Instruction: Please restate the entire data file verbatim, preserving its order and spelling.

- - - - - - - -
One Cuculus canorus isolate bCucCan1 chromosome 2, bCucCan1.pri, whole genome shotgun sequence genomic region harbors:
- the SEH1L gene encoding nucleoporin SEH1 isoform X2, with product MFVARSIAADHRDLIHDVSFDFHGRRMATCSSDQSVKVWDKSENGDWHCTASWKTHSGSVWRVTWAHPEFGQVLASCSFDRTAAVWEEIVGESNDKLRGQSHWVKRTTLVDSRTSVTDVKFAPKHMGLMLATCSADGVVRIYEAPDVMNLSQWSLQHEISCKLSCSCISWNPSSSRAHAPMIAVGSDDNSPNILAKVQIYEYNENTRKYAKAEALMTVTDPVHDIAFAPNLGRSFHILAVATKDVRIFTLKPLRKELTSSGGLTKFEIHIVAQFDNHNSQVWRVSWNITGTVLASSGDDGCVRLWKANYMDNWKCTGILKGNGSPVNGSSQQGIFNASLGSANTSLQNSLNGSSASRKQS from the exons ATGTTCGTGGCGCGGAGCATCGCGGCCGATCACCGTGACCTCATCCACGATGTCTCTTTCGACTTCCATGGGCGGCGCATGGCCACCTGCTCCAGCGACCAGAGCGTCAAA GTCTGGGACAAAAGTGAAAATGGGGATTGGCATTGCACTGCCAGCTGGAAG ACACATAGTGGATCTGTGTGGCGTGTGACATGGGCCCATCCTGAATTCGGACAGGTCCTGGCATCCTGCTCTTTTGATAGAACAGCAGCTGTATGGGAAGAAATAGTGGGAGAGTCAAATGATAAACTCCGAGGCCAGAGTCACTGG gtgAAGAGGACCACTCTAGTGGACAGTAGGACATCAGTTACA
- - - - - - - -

One Cuculus canorus isolate bCucCan1 chromosome 2, bCucCan1.pri, whole genome shotgun sequence genomic region harbors:
- the SEH1L gene encoding nucleoporin SEH1 isoform X2, with product MFVARSIAADHRDLIHDVSFDFHGRRMATCSSDQSVKVWDKSENGDWHCTASWKTHSGSVWRVTWAHPEFGQVLASCSFDRTAAVWEEIVGESNDKLRGQSHWVKRTTLVDSRTSVTDVKFAPKHMGLMLATCSADGVVRIYEAPDVMNLSQWSLQHEISCKLSCSCISWNPSSSRAHAPMIAVGSDDNSPNILAKVQIYEYNENTRKYAKAEALMTVTDPVHDIAFAPNLGRSFHILAVATKDVRIFTLKPLRKELTSSGGLTKFEIHIVAQFDNHNSQVWRVSWNITGTVLASSGDDGCVRLWKANYMDNWKCTGILKGNGSPVNGSSQQGIFNASLGSANTSLQNSLNGSSASRKQS from the exons ATGTTCGTGGCGCGGAGCATCGCGGCCGATCACCGTGACCTCATCCACGATGTCTCTTTCGACTTCCATGGGCGGCGCATGGCCACCTGCTCCAGCGACCAGAGCGTCAAA GTCTGGGACAAAAGTGAAAATGGGGATTGGCATTGCACTGCCAGCTGGAAG ACACATAGTGGATCTGTGTGGCGTGTGACATGGGCCCATCCTGAATTCGGACAGGTCCTGGCATCCTGCTCTTTTGATAGAACAGCAGCTGTATGGGAAGAAATAGTGGGAGAGTCAAATGATAAACTCCGAGGCCAGAGTCACTGG gtgAAGAGGACCACTCTAGTGGACAGTAGGACATCAGTTACA